Pop quiz. I hiked to Glen Aulin today because it provided one of the few trails in Tuolumne that:
a) wasn’t covered with snow
b) didn’t possess hip-height stream crossings
c) did not have mosquitoes
d) promised roaring waterfalls
And the answer…………….all but d) did not have mosquitoes are correct!
In the over fifteen years I’ve been hiking in the Sierras, I have never used bug repellent—until this year. Being a New Englander, the occasional mosquitoes one encounters in California is nothing to the swarms that descend upon the hapless hiker in the east (yes, I am exaggerating to a point). My father, when he visits, loves California’s “bug free environment” (his words). This year, the abundance of water has also provided a fruitful breeding ground for the bloodsuckers, and I have the battle scars to prove it.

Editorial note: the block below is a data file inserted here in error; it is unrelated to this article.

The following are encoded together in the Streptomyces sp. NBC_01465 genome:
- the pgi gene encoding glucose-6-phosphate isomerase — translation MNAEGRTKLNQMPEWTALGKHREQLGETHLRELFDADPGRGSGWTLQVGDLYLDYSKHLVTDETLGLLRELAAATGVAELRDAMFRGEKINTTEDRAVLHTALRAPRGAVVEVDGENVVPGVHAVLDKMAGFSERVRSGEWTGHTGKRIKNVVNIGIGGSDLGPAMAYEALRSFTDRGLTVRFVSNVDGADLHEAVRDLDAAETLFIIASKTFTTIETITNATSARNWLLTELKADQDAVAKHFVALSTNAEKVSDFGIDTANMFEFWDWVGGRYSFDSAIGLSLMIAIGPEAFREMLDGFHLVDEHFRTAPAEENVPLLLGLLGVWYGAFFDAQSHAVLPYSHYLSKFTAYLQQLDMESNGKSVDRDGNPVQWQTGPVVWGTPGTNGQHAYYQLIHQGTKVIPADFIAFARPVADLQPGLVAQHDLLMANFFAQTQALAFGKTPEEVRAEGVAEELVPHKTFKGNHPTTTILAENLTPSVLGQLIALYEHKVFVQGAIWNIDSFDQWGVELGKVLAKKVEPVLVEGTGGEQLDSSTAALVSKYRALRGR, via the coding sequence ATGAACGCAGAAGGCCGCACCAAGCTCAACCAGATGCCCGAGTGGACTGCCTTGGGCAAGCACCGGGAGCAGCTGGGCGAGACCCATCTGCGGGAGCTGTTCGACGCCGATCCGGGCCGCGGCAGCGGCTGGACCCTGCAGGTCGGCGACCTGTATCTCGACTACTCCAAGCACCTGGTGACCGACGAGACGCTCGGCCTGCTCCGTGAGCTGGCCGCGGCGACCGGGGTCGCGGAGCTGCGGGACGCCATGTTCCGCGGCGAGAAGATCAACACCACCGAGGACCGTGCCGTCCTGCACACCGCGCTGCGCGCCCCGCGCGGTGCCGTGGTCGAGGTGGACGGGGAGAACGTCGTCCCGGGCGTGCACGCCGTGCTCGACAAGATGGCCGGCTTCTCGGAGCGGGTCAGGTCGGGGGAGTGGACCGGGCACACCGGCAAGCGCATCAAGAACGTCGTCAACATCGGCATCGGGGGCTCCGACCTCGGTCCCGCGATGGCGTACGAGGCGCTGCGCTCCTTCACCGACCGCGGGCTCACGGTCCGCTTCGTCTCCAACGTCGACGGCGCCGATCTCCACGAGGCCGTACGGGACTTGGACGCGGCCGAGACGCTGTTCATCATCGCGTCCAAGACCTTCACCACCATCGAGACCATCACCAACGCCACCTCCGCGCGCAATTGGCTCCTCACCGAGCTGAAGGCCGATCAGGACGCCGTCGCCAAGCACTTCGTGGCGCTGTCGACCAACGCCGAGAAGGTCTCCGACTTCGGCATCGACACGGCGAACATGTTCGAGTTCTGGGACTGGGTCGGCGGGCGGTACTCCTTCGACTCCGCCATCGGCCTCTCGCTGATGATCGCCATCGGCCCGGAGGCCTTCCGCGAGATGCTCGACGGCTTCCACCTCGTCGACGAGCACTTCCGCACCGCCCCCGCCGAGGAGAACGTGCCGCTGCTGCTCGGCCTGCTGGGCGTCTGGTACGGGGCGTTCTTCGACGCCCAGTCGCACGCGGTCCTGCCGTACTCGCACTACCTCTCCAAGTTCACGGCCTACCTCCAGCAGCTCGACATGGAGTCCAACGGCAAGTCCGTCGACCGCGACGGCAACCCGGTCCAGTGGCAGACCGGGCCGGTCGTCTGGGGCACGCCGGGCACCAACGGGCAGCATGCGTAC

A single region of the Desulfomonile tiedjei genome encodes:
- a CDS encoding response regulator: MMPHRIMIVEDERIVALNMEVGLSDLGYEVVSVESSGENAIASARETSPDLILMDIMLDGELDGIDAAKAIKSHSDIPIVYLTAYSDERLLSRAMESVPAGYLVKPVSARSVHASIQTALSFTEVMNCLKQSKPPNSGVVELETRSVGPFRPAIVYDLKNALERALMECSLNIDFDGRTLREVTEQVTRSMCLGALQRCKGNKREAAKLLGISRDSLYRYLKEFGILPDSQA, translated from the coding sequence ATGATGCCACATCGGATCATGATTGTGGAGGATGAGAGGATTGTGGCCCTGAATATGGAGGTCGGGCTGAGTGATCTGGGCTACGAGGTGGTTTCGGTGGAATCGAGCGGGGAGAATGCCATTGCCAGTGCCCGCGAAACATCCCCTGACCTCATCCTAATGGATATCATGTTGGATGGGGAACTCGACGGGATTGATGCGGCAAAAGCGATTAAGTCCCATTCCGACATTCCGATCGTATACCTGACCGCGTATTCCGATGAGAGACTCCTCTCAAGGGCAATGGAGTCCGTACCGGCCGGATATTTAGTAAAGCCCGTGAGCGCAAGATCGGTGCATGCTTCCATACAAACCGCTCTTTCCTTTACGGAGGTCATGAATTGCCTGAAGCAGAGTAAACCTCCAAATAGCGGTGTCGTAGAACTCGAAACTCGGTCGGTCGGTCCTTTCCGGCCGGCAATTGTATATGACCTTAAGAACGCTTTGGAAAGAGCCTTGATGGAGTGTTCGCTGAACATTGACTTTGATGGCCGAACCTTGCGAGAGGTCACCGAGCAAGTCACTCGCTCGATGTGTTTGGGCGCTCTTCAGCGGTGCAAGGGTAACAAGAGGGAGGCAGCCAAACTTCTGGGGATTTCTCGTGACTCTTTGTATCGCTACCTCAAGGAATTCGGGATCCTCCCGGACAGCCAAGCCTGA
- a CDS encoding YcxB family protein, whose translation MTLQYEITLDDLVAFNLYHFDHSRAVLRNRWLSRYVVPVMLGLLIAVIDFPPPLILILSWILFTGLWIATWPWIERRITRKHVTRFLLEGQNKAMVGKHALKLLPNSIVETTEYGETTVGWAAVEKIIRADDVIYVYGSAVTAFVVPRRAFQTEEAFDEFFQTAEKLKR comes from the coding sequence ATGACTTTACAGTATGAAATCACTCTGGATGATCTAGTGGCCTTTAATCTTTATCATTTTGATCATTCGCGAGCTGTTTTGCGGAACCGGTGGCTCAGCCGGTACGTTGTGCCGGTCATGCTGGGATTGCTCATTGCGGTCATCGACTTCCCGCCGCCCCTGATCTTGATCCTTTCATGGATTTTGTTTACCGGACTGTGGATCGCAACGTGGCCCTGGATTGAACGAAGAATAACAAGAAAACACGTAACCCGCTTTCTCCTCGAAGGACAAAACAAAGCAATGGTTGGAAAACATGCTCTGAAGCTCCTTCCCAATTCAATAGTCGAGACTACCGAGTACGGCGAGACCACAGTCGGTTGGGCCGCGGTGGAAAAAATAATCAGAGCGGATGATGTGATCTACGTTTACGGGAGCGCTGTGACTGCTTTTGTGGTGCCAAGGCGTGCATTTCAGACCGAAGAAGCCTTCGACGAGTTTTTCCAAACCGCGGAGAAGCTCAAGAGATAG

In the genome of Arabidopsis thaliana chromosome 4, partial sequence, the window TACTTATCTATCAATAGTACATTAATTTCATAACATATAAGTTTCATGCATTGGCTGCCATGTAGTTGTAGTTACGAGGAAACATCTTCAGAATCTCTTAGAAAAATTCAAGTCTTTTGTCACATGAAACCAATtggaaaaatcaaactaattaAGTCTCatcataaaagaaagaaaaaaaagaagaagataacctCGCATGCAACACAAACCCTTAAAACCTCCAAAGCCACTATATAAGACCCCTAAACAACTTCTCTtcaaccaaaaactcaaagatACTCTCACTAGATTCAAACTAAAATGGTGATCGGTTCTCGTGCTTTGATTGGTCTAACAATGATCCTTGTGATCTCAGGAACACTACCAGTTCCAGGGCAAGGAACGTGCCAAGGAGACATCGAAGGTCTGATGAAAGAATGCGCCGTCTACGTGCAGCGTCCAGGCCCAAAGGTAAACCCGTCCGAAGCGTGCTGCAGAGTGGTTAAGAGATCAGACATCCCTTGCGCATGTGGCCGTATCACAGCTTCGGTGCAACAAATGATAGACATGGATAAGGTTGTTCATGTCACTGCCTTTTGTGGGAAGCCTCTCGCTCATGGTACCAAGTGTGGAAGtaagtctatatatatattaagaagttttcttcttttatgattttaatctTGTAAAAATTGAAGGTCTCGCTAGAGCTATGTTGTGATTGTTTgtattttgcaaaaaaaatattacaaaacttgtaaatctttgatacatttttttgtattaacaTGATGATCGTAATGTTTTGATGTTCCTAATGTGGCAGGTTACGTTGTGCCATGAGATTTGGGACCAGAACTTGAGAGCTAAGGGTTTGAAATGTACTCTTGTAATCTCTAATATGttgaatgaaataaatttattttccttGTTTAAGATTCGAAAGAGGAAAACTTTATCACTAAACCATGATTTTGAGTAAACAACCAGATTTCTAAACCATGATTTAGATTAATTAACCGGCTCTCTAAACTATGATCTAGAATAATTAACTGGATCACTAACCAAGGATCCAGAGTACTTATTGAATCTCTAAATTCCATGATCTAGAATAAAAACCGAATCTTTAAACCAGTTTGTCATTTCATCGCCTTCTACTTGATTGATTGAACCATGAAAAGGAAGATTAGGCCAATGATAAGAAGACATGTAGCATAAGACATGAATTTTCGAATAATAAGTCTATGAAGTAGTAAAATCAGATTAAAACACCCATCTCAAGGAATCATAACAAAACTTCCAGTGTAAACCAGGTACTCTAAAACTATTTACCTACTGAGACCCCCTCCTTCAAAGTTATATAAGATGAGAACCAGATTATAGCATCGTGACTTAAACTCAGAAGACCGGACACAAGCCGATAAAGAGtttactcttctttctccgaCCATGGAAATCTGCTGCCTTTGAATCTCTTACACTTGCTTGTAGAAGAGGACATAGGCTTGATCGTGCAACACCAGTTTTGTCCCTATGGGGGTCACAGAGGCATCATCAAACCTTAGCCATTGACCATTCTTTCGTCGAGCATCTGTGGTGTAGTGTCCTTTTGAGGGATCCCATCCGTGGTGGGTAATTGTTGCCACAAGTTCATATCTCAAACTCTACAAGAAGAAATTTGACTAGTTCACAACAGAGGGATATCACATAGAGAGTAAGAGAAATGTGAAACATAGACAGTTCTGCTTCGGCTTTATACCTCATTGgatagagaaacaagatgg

I did get a reward for being feasted upon. The waterfall at Glen Aulin poured into the basin with such force that it caused a surf to hit the shore near the abandoned high sierra camp. The water has transformed the landscape this year, reminding its neighbors that it is not always gentle in it travels. The river has burst at the seams, pouring into meadows and over granite, using both as clay as it shapes its surroundings.
For those of you who may have read my article about Jim Snyder in the last issue of Yosemite, I waded through a boggy meadow to take a photograph of the arch he helped design and build over thirty years ago, the first true Roman arch constructed in the backcountry. It provides hikers with a dry path where the river typically overflows. Here’s an excerpt from the article:
“No one on the crew had actually built an arch, but this didn’t deter them in the least. Jim simply read books on nineteenth-century stonemasonry, assigned a mathematically talented crewmember to figure out the exact geometric patterns, and then they carved the granite by superimposing models over the rock. As Jim remembers, it was incredible when they assembled the arch and realized ‘that it had worked just like in the books. No cement was needed—it was just unbelievable.’”